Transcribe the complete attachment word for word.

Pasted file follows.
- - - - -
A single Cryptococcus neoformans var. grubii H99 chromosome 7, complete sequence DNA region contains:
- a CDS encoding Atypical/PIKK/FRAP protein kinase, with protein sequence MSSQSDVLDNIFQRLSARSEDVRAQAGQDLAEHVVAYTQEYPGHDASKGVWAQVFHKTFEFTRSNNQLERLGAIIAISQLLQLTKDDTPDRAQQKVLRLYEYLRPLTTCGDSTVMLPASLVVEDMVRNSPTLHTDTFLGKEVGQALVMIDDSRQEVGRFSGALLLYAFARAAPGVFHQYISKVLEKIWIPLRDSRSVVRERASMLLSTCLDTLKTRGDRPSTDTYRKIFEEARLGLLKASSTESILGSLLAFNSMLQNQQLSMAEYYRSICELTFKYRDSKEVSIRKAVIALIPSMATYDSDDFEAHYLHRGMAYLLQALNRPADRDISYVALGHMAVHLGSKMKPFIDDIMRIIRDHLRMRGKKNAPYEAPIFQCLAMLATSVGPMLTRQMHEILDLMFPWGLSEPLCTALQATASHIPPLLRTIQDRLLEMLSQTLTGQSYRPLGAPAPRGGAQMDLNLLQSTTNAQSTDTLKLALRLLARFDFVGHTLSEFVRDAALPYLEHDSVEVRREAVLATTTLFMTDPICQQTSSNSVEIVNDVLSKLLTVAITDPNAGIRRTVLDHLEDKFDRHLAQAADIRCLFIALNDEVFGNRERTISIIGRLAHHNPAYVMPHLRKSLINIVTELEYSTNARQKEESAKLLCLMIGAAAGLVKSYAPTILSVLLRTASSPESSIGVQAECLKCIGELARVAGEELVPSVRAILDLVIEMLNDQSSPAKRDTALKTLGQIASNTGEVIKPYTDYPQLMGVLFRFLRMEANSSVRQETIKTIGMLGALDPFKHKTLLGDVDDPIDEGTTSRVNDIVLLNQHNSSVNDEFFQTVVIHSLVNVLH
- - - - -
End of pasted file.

A single Cryptococcus neoformans var. grubii H99 chromosome 7, complete sequence DNA region contains:
- a CDS encoding Atypical/PIKK/FRAP protein kinase, with protein sequence MSSQSDVLDNIFQRLSARSEDVRAQAGQDLAEHVVAYTQEYPGHDASKGVWAQVFHKTFEFTRSNNQLERLGAIIAISQLLQLTKDDTPDRAQQKVLRLYEYLRPLTTCGDSTVMLPASLVVEDMVRNSPTLHTDTFLGKEVGQALVMIDDSRQEVGRFSGALLLYAFARAAPGVFHQYISKVLEKIWIPLRDSRSVVRERASMLLSTCLDTLKTRGDRPSTDTYRKIFEEARLGLLKASSTESILGSLLAFNSMLQNQQLSMAEYYRSICELTFKYRDSKEVSIRKAVIALIPSMATYDSDDFEAHYLHRGMAYLLQALNRPADRDISYVALGHMAVHLGSKMKPFIDDIMRIIRDHLRMRGKKNAPYEAPIFQCLAMLATSVGPMLTRQMHEILDLMFPWGLSEPLCTALQATASHIPPLLRTIQDRLLEMLSQTLTGQSYRPLGAPAPRGGAQMDLNLLQSTTNAQSTDTLKLALRLLARFDFVGHTLSEFVRDAALPYLEHDSVEVRREAVLATTTLFMTDPICQQTSSNSVEIVNDVLSKLLTVAITDPNAGIRRTVLDHLEDKFDRHLAQAADIRCLFIALNDEVFGNRERTISIIGRLAHHNPAYVMPHLRKSLINIVTELEYSTNARQKEESAKLLCLMIGAAAGLVKSYAPTILSVLLRTASSPESSIGVQAECLKCIGELARVAGEELVPSVRAILDLVIEMLNDQSSPAKRDTALKTLGQIASNTGEVIKPYTDYPQLMGVLFRFLRMEANSSVRQETIKTIGMLGALDPFKHKTLLGDVDDPIDEGTTSRVNDIVLLNQHNSSVNDEFFQTVVIHSLVNVLH